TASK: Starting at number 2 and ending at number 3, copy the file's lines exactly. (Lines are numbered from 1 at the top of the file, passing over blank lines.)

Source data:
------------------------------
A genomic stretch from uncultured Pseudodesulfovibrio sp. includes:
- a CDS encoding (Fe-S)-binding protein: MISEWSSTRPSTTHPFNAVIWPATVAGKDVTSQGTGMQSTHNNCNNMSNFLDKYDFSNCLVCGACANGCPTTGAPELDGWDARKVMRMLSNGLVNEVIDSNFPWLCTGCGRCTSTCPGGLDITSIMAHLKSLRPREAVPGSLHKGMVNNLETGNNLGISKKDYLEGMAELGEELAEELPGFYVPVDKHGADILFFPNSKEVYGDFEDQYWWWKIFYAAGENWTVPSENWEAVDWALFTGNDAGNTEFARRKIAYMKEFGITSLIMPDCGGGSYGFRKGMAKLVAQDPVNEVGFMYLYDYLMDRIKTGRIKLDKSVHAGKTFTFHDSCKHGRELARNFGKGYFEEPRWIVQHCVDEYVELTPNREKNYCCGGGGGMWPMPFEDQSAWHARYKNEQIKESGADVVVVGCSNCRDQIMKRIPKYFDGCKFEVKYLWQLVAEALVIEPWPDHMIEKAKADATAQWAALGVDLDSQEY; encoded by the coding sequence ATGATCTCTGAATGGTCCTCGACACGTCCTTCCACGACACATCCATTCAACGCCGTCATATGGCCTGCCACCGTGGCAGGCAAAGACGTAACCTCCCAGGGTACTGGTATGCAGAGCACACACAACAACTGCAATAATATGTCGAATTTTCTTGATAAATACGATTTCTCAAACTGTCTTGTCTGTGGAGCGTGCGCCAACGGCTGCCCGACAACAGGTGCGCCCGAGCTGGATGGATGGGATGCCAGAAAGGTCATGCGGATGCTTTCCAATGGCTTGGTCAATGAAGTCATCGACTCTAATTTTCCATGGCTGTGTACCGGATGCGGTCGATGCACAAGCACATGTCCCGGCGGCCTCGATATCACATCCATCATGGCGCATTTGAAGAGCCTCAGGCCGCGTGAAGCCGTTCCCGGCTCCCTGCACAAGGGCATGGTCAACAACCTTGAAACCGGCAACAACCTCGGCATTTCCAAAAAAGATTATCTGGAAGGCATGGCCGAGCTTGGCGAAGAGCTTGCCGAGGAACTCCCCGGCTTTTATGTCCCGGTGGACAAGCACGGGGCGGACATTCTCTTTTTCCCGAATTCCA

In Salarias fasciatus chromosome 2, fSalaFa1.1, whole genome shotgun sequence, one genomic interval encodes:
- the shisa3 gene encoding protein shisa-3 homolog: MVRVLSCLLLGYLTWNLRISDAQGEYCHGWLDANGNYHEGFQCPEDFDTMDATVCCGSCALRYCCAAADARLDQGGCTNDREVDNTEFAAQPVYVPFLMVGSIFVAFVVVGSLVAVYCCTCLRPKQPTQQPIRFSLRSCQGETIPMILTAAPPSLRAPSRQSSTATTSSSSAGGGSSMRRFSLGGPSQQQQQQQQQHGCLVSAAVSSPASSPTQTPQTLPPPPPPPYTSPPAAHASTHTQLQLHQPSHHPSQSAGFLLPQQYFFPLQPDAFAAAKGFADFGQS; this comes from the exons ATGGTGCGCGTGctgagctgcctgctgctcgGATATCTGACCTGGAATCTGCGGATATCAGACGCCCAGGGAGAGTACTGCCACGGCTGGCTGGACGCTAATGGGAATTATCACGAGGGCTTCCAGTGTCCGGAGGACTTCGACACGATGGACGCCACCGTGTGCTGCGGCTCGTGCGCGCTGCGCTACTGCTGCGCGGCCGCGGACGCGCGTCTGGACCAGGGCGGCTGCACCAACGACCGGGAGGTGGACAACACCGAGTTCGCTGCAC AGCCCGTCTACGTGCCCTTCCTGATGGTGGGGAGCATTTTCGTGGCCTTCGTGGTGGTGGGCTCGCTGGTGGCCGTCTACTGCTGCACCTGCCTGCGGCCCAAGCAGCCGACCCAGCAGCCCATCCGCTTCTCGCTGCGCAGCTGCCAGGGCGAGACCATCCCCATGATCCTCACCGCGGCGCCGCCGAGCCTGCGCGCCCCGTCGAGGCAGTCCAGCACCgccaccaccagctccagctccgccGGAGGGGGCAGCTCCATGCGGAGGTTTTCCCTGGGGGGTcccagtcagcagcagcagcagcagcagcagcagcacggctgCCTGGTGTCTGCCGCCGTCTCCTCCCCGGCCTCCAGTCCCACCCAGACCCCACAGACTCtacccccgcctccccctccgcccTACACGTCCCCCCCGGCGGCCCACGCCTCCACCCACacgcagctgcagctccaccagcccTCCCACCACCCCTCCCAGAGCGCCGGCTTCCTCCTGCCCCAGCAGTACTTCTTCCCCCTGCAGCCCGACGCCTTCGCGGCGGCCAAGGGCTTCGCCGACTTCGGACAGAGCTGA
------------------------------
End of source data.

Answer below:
- a CDS encoding (Fe-S)-binding protein: MISEWSSTRPSTTHPFNAVIWPATVAGKDVTSQGTGMQSTHNNCNNMSNFLDKYDFSNCLVCGACANGCPTTGAPELDGWDARKVMRMLSNGLVNEVIDSNFPWLCTGCGRCTSTCPGGLDITSIMAHLKSLRPREAVPGSLHKGMVNNLETGNNLGISKKDYLEGMAELGEELAEELPGFYVPVDKHGADILFFPNSKEVYGDFEDQYWWWKIFYAAGENWTVPSENWEAVDWALFTGNDAGNTEFARRKIAYMKEFGITSLIMPDCGGGSYGFRKGMAKLVAQDPVNEVGFMYLYDYLMDRIKTGRIKLDKSVHAGKTFTFHDSCKHGRELARNFGKGYFEEPRWIVQHCVDEYVELTPNREKNYCCGGGGGMWPMPFEDQSAWHARYKNEQIKESGADVVVVGCSNCRDQIMKRIPKYFDGCKFEVKYLWQLVAEALVIEPWPDHMIEKAKADATAQWAALGVDLDSQEY; encoded by the coding sequence ATGATCTCTGAATGGTCCTCGACACGTCCTTCCACGACACATCCATTCAACGCCGTCATATGGCCTGCCACCGTGGCAGGCAAAGACGTAACCTCCCAGGGTACTGGTATGCAGAGCACACACAACAACTGCAATAATATGTCGAATTTTCTTGATAAATACGATTTCTCAAACTGTCTTGTCTGTGGAGCGTGCGCCAACGGCTGCCCGACAACAGGTGCGCCCGAGCTGGATGGATGGGATGCCAGAAAGGTCATGCGGATGCTTTCCAATGGCTTGGTCAATGAAGTCATCGACTCTAATTTTCCATGGCTGTGTACCGGATGCGGTCGATGCACAAGCACATGTCCCGGCGGCCTCGATATCACATCCATCATGGCGCATTTGAAGAGCCTCAGGCCGCGTGAAGCCGTTCCCGGCTCCCTGCACAAGGGCATGGTCAACAACCTTGAAACCGGCAACAACCTCGGCATTTCCAAAAAAGATTATCTGGAAGGCATGGCCGAGCTTGGCGAAGAGCTTGCCGAGGAACTCCCCGGCTTTTATGTCCCGGTGGACAAGCACGGGGCGGACATTCTCTTTTTCCCGAATTCCA

In Salarias fasciatus chromosome 2, fSalaFa1.1, whole genome shotgun sequence, one genomic interval encodes: